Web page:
If you take the data since the World Championship only, we are seeing something of a resurgence. Van Gerwen has increased the averages gap to one and a half points (this time Jonny Clayton sits in second), but perhaps more interestingly, Van Gerwen is only one point lower than his 2018 level, and in those three months he hasn’t made the final of an event.
We know averages don’t tell the whole story, so we’ve broken down and analysed three areas in relation to performance: scoring, doubling, and pressure shots.
SCORING (charts above)
Van Gerwen’s scoring has definitely dipped, although it has recovered like his overall average, in the last three months. In this area we consider the average over the first nine darts of a leg, and the average over the first three darts of a leg – the latter being an indication of how much pressure a player puts his opponent under from the word Go.
Van Gerwen’s First nine average is 2nd on the Tour in the last 12 months and has remained fairly static – despite his general numerical revival in the last three months he hasn’t changed much on this stat, suggesting it’s at the other end of legs where his upturn in performance has been most notable.
The strength in depth on the Tour is greater on scoring than it was in 2018, with the aggregate First nine average almost 2 points higher than it was back then, but the highest in the last 12 months (Jose De Sousa) is still around the same level of Gary Anderson in 2018, who in turn was several points lower than Van Gerwen back then.
So, while the Tour is closing in, his nearest rivals are no heavier scorers than a prime Anderson, suggesting a return to top form for van Gerwen would see him open up some space.
FINISHING (chart above)
In looking at finishing we’ve taken two metrics: Double percentage and one-dart outshout percentage (this is even numbers between two and 40 – basically situations where he comes to the board with three darts at a double).
It is in this area that the decline has been most stark, dropping to 14th on Tour in the last 12 months for double percentage, at 40.69%. The good news for van Gerwen fans is that this is where his revival in the last three months is also most obvious – since December he has upped this by more than 5 percentage points. The bad news is that this is only good enough for 3rd place on the Tour over that period, suggesting that the elite are improving their efficiency on doubles as well. With his scoring already down, he’s buying less time to nail that outer ring and with opponents finishing more clinically, even less time still.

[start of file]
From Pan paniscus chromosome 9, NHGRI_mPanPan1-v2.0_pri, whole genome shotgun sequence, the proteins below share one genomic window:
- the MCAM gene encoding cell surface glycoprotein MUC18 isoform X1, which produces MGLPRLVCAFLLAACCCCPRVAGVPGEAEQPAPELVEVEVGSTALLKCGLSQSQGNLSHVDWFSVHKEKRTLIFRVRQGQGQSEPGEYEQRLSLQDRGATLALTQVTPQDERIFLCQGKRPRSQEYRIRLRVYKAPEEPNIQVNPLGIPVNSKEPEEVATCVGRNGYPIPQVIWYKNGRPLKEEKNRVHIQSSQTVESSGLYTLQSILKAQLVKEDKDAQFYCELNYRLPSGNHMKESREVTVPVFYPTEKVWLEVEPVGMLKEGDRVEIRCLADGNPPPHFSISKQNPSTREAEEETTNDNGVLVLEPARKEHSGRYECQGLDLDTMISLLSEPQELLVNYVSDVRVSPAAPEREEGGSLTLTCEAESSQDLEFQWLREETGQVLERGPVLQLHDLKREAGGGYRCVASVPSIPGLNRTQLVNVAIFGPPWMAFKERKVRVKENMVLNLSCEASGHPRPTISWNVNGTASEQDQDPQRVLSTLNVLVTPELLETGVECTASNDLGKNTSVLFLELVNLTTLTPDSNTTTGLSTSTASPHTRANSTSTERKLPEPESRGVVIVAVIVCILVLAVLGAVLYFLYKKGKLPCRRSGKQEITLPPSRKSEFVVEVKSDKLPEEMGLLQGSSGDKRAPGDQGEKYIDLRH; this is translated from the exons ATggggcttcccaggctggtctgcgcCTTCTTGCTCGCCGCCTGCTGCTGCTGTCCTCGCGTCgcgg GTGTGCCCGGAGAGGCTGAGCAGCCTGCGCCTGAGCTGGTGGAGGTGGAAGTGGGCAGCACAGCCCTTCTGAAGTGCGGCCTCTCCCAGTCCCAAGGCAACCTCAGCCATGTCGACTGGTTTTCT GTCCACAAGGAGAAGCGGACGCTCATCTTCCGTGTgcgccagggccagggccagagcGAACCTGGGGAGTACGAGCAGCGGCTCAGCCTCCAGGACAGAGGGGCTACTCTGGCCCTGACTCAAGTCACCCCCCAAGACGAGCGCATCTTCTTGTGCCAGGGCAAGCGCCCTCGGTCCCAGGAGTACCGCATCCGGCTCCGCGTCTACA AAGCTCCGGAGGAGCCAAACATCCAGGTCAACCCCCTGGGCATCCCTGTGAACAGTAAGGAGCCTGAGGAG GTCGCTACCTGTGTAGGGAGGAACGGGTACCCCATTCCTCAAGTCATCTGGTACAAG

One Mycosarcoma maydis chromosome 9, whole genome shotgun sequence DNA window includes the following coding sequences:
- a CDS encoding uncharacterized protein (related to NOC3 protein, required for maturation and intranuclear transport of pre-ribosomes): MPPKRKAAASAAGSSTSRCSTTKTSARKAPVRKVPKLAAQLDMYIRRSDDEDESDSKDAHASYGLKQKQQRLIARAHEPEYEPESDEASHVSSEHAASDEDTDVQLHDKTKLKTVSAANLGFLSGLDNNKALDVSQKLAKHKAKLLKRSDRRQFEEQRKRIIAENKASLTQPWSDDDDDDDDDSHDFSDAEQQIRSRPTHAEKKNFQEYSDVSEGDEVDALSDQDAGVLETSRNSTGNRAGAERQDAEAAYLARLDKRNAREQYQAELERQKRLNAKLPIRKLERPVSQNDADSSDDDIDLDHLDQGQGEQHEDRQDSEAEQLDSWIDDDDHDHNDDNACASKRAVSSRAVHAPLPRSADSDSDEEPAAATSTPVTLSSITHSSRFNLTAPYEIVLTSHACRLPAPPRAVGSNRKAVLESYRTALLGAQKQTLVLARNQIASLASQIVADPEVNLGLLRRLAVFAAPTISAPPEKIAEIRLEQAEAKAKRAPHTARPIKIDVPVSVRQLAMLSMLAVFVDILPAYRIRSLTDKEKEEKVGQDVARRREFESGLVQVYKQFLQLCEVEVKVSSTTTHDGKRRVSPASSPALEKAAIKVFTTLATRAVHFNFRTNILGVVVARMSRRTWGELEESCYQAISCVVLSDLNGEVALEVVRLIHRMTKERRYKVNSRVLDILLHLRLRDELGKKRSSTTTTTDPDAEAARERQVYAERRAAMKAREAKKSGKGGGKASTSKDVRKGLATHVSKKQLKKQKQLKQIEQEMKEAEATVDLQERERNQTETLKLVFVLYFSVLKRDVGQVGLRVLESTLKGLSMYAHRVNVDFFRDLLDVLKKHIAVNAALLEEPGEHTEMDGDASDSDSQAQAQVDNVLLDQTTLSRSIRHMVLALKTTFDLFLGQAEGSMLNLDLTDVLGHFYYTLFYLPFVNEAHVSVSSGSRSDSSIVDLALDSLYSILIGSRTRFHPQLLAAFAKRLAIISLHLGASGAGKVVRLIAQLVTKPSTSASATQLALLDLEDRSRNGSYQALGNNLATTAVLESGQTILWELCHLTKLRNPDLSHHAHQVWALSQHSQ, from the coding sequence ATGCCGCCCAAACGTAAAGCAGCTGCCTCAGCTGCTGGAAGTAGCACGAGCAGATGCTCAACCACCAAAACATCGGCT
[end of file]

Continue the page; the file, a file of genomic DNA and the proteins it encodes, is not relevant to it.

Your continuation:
For one dart out-shots van Gerwen has also recovered in the last three months to a peak of finishing 84% of situations where he comes to the board with three darts at a double. This is the highest on Tour in that period and even higher than van Gerwen himself back in 2018. If he can maintain that level, he’s as good as ever at polishing off legs.
Van Gerwen’s average score in response to an opponent maximum is way below his 2018 standards, when he was head-and-shoulders above everybody else.
His average in 2018 was 114 in these situations and this would still have been head-and-shoulders above anybody today. There’s no doubt about it – in the scoring department when you hit van Gerwen, he used to hit you back. The stats suggest this isn’t the case anymore.
On other pressure indicators he is moving back in the right direction. Despite sitting a miserable 32nd on the Tour for three-dart checkout success (unthinkable when you consider this was his forte) he has a hugely improved percentage in the last three months. The worrying thing is that his rivals have taken their game to new heights in this area: Gerwyn Price has put another percentage point on top of Van Gerwen’s stats from 2018 and others are closing in. Gary Anderson, who was second on the list in 2018 would only just about sneak into 4th place now.
As far as metrics go, this is up there with the very most important and has been a hallmark of previous champions. Not only does it act like a dagger in the heart of the opponent, it is crucial to stealing legs against the throw and getting out of jail when being put under pressure on a player’s own throw.
So where does all this leave us in answering our original question?
Van Gerwen’s stats have certainly been some way off his previous levels and on most metrics if he found his 2018 form, he would be top of the pile.
In some key areas though, the bar has been raised and in others the gap has closed. With greater strength in depth in almost every department, it’s inconceivable that he will be having it all his own way again unless he can find new gears.
Despite this, if he continues the upturn of the last three months, and in particular keeps that three-dart outshout percentage moving in the right direction, expect him to be the man to beat once more. But make no mistake, he’ll be bumping into a lot more performances like Chisnall and Humphries.
Images by Taylor Lanning.